Provisional Legislative Council

PLC Paper No. CB(1) 525
(These minutes have been
seen by the Administration)


Panel on Planning, Lands and Works

Minutes of meeting held on Friday, 24 October 1997, at 10:45 am in Conference Room A of the Legislative Council Building

Members present :

Hon Edward HO Sing-tin, JP (Chairman)
Hon KAN Fook-yee (Deputy Chairman)
Hon HO Sai-chu, JP
Hon Ronald ARCULLI, JP
Hon LEUNG Chun-ying, JP
Dr Hon Charles YEUNG Chun-kam
Hon IP Kwok-him
Hon CHOY Kan-pui, JP
Hon NGAN Kam-chuen

Members attending :

Hon NG Leung-sing
Hon Henry WU
Dr Hon LAW Cheung-kwok

Members absent :

Dr Hon Raymond HO Chung-tai, JP
Hon CHENG Kai-nam
Hon LAU Wong-fat, JP
Hon Timothy FOK Tsun-ting

Public officers attending :

Item IV and VI

Mr Wilson FUNG
Principal Assistant Secretary for Planning, Environment and Lands

Item IV

Mr Allan HAY
Government Land Agent/Task Force (Black Spot), Lands Department

Mr Wilson WONG
Principal Land Control Officer Lands Department

Chief Town Planner/Central Enforcement and Prosecution, Planning Department

Item V

Miss Emma LAU
Deputy Secretary for the Treasury

Mr Edward CHU
Principal Assistant Secretary for the Treasury

Mr Leonard LAW
Treasury Officer
Finance Bureau

Item VI

Assistant Director of Agriculture and Fisheries (Conservation)

Senior Ecological Assessment Officer (Terrestrial / North)
Agriculture & Fisheries Department

Clerk in attendance :

Miss Odelia LEUNG,
Chief Assistant Secretary (1)1

Staff in attendance :

Mrs Mary TANG,
Senior Assistant Secretary (1)2

I. Confirmation of minutes of meeting
(PLC Paper No. CB(1)370)

Referring to the minutes of the Panel meeting held on 26 September 1997, Mr LEUNG Chun-ying pointed out that as the information regarding the estimated inspection costs of the Building Safety Inspection Scheme was provided by the Administration, he suggested and members agreed to confirm the minutes subject to the addition of the following phrase to the beginning of the second sentence of paragraph 16-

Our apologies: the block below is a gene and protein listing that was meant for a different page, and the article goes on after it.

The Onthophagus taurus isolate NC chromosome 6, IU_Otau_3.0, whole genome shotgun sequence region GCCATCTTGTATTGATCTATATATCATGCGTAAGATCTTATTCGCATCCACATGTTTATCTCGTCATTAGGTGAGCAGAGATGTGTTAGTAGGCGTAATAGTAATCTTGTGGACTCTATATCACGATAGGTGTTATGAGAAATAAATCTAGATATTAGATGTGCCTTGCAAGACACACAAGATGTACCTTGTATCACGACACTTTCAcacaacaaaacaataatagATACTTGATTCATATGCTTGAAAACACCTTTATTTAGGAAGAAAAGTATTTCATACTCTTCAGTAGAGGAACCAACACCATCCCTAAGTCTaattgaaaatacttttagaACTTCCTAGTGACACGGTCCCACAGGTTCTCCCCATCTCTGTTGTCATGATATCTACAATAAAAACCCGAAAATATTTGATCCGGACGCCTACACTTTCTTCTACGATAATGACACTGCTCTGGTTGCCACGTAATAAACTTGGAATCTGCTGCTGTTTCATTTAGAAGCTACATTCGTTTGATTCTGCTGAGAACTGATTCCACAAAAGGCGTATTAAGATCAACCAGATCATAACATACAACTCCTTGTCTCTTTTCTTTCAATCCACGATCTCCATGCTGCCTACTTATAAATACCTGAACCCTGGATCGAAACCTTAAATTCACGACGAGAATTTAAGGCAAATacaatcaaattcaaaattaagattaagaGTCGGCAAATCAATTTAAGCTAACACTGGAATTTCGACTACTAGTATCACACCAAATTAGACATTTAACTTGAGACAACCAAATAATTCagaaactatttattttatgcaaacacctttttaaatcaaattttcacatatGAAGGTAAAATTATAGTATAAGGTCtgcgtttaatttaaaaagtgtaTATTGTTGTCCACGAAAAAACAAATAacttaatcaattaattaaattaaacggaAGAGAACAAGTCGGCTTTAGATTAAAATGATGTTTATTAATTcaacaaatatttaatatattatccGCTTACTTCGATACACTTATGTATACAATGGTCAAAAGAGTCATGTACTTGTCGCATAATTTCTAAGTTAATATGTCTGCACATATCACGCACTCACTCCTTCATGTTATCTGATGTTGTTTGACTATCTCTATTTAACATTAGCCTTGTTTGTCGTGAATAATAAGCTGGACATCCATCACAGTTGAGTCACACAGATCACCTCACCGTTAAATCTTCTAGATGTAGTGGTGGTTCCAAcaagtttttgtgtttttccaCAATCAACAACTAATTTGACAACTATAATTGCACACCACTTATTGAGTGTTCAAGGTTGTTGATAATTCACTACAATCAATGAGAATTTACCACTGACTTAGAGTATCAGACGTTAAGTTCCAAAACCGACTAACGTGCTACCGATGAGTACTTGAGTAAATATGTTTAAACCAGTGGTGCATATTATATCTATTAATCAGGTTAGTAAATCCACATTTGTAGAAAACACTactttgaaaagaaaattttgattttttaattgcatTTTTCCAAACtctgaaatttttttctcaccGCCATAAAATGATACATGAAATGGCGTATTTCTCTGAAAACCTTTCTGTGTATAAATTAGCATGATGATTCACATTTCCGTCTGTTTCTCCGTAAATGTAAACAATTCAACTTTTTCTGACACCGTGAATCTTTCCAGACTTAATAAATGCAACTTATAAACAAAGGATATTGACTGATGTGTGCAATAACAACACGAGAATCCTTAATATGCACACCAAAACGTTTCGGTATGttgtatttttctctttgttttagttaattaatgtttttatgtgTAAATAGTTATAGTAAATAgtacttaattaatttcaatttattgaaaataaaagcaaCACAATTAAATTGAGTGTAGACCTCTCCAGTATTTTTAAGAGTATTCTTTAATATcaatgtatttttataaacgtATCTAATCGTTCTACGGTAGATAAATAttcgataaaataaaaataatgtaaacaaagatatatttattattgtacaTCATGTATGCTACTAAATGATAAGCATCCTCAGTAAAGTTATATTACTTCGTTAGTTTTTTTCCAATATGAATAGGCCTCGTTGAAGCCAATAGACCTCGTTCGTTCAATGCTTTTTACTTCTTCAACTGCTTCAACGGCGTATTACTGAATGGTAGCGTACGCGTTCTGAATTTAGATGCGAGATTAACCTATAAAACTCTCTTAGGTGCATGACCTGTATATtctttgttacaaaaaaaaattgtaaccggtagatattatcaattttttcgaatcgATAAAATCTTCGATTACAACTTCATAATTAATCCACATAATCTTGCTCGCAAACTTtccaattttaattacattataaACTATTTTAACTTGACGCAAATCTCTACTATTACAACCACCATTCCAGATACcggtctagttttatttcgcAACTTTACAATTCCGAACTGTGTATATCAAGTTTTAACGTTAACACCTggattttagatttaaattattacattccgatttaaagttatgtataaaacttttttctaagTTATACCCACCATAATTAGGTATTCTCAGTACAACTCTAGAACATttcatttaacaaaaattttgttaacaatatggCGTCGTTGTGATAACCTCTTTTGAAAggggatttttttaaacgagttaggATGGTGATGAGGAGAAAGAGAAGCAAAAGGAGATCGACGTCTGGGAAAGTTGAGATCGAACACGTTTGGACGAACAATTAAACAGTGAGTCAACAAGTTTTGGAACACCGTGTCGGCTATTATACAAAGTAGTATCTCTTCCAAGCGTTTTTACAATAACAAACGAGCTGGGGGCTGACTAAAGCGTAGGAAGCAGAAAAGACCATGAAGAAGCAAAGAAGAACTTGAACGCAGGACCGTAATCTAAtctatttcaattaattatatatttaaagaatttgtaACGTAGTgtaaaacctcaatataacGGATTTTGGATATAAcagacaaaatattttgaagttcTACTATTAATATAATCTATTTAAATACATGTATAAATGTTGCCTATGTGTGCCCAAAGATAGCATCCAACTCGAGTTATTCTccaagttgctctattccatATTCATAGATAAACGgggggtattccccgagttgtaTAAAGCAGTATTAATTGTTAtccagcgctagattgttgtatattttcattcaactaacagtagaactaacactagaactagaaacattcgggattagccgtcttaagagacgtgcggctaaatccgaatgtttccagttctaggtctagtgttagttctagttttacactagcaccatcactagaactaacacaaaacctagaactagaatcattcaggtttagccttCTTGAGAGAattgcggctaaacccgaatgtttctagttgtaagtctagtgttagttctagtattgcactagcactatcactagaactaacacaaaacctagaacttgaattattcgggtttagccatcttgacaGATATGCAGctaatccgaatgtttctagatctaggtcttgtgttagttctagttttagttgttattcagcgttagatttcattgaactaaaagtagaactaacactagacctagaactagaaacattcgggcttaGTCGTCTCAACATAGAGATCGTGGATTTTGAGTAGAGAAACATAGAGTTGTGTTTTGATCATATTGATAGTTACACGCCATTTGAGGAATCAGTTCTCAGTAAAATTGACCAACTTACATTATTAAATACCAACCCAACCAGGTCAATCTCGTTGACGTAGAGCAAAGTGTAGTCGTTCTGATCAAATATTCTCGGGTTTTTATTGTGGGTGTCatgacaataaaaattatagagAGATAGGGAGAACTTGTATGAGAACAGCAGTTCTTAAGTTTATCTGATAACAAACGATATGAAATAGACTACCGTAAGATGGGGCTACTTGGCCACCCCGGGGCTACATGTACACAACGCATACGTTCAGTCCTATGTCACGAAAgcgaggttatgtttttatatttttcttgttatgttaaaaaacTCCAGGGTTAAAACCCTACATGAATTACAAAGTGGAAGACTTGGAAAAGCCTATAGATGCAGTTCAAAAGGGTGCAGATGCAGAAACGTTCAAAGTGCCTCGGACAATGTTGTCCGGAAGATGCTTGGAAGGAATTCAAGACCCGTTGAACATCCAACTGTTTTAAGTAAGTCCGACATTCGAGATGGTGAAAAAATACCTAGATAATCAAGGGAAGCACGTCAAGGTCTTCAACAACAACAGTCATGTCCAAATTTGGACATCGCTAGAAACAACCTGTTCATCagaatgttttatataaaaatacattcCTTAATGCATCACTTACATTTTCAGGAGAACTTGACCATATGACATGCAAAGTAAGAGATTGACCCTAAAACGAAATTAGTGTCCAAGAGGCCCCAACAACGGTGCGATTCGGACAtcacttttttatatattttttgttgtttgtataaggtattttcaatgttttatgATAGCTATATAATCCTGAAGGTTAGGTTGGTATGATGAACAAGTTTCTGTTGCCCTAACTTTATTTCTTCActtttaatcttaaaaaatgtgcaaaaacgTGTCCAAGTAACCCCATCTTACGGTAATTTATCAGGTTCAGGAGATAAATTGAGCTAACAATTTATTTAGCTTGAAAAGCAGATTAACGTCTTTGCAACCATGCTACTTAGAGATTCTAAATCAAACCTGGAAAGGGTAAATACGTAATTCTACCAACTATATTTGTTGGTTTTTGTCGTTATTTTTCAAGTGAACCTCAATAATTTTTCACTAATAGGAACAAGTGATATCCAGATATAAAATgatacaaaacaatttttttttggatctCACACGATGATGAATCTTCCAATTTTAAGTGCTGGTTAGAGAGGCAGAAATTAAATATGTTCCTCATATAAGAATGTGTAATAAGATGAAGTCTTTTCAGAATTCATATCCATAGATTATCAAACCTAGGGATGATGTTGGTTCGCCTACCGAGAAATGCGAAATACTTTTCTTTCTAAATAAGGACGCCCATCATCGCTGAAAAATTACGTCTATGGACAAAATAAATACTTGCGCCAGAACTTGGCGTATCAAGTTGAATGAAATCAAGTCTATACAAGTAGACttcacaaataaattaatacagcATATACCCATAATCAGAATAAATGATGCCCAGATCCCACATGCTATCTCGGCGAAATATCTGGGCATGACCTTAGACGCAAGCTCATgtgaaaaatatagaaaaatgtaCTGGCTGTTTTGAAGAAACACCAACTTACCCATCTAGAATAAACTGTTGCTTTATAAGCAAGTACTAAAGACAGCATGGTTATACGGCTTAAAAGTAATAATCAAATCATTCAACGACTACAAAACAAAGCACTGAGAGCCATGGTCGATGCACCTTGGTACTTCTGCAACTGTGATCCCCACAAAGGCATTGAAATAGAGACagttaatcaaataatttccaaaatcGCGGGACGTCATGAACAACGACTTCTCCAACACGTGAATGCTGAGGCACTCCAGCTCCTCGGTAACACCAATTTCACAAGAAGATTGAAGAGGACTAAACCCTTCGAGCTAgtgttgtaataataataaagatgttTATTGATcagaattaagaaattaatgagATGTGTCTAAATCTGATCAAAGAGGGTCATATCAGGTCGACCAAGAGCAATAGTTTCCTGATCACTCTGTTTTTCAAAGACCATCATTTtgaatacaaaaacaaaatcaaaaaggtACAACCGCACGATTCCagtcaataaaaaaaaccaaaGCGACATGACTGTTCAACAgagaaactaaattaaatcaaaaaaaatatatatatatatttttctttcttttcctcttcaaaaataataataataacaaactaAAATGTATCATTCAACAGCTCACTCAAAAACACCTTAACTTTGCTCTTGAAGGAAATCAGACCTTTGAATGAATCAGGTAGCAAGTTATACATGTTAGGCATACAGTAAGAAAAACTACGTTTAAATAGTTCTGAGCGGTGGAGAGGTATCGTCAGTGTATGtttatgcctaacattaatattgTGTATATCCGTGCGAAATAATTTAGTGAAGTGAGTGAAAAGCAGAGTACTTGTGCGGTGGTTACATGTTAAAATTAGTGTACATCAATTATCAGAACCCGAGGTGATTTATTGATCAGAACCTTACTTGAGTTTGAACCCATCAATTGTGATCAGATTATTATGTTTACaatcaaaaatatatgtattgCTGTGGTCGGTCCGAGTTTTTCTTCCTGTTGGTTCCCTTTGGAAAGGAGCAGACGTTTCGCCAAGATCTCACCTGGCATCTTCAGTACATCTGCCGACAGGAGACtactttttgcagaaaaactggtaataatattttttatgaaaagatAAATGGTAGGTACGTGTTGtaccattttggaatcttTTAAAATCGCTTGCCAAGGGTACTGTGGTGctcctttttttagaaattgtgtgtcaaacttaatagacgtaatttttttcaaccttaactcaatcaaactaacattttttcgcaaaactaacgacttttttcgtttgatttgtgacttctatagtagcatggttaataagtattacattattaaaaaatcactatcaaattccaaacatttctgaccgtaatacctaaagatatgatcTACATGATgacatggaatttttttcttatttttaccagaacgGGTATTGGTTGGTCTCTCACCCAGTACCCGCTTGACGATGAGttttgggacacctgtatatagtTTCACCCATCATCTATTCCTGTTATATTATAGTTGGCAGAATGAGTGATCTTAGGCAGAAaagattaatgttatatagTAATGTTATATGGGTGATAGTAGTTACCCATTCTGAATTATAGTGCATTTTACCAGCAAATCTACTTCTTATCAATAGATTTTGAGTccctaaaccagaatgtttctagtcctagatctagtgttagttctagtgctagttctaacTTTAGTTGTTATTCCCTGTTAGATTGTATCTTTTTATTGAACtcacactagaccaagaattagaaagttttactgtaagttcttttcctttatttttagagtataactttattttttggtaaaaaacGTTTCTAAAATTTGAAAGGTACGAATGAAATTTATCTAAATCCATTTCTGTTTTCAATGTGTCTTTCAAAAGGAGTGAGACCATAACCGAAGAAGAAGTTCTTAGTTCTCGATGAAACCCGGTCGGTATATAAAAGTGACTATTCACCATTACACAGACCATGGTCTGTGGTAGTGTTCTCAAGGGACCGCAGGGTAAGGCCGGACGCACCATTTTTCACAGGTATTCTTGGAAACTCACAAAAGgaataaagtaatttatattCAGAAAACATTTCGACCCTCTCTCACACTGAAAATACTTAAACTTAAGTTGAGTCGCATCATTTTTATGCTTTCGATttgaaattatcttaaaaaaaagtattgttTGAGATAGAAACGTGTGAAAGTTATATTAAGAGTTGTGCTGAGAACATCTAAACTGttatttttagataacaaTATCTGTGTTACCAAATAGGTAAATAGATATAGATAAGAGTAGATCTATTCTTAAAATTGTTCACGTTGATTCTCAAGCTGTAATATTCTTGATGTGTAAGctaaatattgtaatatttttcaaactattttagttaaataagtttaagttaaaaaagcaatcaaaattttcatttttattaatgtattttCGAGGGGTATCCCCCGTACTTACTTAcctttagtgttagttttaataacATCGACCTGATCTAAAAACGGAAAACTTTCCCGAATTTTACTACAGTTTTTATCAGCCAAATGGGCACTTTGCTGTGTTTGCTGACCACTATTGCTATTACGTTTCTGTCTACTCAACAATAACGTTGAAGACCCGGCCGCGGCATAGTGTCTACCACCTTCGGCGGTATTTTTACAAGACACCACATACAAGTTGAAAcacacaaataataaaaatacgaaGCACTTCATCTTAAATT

" According to the estimate provided in the consultation paper ....... "

II.Date of next meeting and items for discussion

2.Members noted that the Administration had provided information on the review of the development approval process. They agreed to follow up on the subject at a joint meeting with the Housing Panel on 28 November 1997. The Chairman suggested that the Panel Clerk notify the building professionals of the arrangements for the joint meeting.

(Post-meeting note: The professional institutes and related building associations were notified of the joint meeting by letter on 3 November 1997.)

III.Information paper issued since last meeting

3.Members noted that no information paper had been issued since the last meeting.

IV.Task Force (Black Spots)
(PLC Paper No. CB(1)359(01))

4.The Principal Assistant Secretary for Planning, Environment and Lands (PAS/PEL) briefly explained the role of the Task Force (Black Spots) (TFB) in the Lands Department and the Central Enforcement and Prosecution Section (CEPS) in the Planning Department in the clearance of environmental black spots in the New Territories. TFB dealt with environmental black spots classified as existing uses (EUs), i.e. uses existing before 1991 or before publication of the relevant Interim Development Permission Area/Development Permission Area plan and were tolerated under the Town Planning Ordinance, Cap. 131, whereas CEPS dealt with enforcement actions against unauthorised developments (UDs). The Administration would continue its efforts to clean up environmental black spots and take enforcement actions against UDs.